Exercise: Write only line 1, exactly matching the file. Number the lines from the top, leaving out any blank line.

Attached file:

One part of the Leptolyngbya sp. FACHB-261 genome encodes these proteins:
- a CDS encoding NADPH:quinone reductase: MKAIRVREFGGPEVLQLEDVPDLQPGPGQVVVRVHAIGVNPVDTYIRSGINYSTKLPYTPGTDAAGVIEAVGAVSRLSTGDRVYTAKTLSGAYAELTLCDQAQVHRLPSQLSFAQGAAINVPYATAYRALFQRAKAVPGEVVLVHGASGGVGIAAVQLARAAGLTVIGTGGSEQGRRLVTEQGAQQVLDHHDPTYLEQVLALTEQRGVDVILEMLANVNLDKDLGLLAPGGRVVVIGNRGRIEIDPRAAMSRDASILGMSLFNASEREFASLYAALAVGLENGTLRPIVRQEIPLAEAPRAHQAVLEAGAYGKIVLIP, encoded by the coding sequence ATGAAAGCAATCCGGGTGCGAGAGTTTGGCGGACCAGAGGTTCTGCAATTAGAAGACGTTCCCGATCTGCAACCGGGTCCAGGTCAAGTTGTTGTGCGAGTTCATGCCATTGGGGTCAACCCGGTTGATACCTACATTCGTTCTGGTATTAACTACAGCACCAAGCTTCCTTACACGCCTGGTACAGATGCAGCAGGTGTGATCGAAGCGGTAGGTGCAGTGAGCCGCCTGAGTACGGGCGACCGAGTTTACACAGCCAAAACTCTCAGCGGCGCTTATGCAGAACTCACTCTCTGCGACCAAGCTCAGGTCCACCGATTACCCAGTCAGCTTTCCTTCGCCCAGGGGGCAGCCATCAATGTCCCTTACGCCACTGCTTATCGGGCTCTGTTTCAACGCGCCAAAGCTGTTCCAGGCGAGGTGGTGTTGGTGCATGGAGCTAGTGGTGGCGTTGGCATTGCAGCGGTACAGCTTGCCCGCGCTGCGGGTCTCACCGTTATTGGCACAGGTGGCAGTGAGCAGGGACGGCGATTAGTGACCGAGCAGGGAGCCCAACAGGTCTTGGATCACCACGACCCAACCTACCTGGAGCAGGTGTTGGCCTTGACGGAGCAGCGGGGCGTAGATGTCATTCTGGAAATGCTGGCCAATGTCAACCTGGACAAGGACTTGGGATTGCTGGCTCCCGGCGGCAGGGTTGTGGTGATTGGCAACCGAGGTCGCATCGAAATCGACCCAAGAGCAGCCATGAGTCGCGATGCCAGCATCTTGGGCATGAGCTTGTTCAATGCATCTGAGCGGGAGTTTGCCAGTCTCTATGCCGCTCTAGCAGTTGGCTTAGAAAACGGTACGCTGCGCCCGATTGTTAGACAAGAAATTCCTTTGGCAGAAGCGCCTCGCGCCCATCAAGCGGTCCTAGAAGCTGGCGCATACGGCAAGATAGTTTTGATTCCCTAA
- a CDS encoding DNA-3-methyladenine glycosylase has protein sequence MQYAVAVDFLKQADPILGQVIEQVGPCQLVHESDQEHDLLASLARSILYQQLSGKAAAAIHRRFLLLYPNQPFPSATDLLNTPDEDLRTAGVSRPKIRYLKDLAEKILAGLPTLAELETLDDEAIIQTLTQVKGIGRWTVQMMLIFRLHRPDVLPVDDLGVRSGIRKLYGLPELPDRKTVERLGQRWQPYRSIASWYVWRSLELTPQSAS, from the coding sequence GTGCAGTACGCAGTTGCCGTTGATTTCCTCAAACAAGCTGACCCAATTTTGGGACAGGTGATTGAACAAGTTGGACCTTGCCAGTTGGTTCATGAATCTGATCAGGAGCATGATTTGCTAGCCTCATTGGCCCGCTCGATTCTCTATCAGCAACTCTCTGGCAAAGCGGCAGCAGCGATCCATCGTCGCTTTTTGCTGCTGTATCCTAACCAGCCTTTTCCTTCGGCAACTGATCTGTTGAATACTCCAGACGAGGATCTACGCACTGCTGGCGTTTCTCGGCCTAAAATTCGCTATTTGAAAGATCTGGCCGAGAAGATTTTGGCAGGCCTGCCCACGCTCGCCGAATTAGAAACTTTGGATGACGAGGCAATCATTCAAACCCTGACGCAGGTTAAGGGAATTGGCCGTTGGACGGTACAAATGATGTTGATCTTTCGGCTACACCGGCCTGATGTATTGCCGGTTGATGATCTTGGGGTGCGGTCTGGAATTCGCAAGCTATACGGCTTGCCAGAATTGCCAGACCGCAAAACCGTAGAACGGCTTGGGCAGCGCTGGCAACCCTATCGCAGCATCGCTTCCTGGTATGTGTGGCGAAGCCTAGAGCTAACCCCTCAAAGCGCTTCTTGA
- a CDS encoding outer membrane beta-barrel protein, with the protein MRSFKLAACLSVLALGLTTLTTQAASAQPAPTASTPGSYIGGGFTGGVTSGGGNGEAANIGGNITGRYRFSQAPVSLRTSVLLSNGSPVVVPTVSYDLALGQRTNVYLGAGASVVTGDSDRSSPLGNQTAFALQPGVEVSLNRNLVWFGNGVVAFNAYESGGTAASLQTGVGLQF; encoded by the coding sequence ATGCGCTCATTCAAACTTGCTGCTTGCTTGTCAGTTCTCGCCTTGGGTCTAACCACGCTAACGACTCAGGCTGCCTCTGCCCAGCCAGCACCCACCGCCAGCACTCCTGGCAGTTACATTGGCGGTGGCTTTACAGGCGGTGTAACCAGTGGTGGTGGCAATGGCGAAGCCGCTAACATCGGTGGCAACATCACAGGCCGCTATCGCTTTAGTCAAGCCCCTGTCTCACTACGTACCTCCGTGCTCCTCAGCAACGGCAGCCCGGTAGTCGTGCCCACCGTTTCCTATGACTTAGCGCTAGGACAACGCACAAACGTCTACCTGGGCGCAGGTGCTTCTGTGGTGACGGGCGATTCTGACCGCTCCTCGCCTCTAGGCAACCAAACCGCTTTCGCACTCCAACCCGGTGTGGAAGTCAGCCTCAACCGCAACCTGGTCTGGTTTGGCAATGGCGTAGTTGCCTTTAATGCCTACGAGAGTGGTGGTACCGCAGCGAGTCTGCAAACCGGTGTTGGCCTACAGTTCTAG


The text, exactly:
One part of the Leptolyngbya sp. FACHB-261 genome encodes these proteins: